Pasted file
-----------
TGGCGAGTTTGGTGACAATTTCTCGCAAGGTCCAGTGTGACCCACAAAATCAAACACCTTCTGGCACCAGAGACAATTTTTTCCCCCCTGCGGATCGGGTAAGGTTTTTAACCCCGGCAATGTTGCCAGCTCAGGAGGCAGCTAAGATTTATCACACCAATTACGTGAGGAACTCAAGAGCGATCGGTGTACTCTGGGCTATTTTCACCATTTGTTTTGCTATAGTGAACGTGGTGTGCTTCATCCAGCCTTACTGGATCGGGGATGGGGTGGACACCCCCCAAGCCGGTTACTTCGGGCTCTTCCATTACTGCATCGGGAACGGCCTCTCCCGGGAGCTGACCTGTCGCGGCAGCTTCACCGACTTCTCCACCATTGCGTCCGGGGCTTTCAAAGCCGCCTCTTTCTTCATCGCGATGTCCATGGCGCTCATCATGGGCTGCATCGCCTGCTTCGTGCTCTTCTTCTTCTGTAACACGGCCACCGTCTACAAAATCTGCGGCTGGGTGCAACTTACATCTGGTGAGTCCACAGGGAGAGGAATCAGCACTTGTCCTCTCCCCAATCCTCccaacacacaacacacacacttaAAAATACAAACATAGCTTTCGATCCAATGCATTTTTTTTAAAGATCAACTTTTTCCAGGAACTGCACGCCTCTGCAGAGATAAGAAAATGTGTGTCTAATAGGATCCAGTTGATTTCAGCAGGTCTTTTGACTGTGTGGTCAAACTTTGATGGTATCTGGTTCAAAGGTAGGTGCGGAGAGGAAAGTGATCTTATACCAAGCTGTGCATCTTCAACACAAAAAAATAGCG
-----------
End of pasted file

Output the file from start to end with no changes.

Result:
TGGCGAGTTTGGTGACAATTTCTCGCAAGGTCCAGTGTGACCCACAAAATCAAACACCTTCTGGCACCAGAGACAATTTTTTCCCCCCTGCGGATCGGGTAAGGTTTTTAACCCCGGCAATGTTGCCAGCTCAGGAGGCAGCTAAGATTTATCACACCAATTACGTGAGGAACTCAAGAGCGATCGGTGTACTCTGGGCTATTTTCACCATTTGTTTTGCTATAGTGAACGTGGTGTGCTTCATCCAGCCTTACTGGATCGGGGATGGGGTGGACACCCCCCAAGCCGGTTACTTCGGGCTCTTCCATTACTGCATCGGGAACGGCCTCTCCCGGGAGCTGACCTGTCGCGGCAGCTTCACCGACTTCTCCACCATTGCGTCCGGGGCTTTCAAAGCCGCCTCTTTCTTCATCGCGATGTCCATGGCGCTCATCATGGGCTGCATCGCCTGCTTCGTGCTCTTCTTCTTCTGTAACACGGCCACCGTCTACAAAATCTGCGGCTGGGTGCAACTTACATCTGGTGAGTCCACAGGGAGAGGAATCAGCACTTGTCCTCTCCCCAATCCTCccaacacacaacacacacacttaAAAATACAAACATAGCTTTCGATCCAATGCATTTTTTTTAAAGATCAACTTTTTCCAGGAACTGCACGCCTCTGCAGAGATAAGAAAATGTGTGTCTAATAGGATCCAGTTGATTTCAGCAGGTCTTTTGACTGTGTGGTCAAACTTTGATGGTATCTGGTTCAAAGGTAGGTGCGGAGAGGAAAGTGATCTTATACCAAGCTGTGCATCTTCAACACAAAAAAATAGCG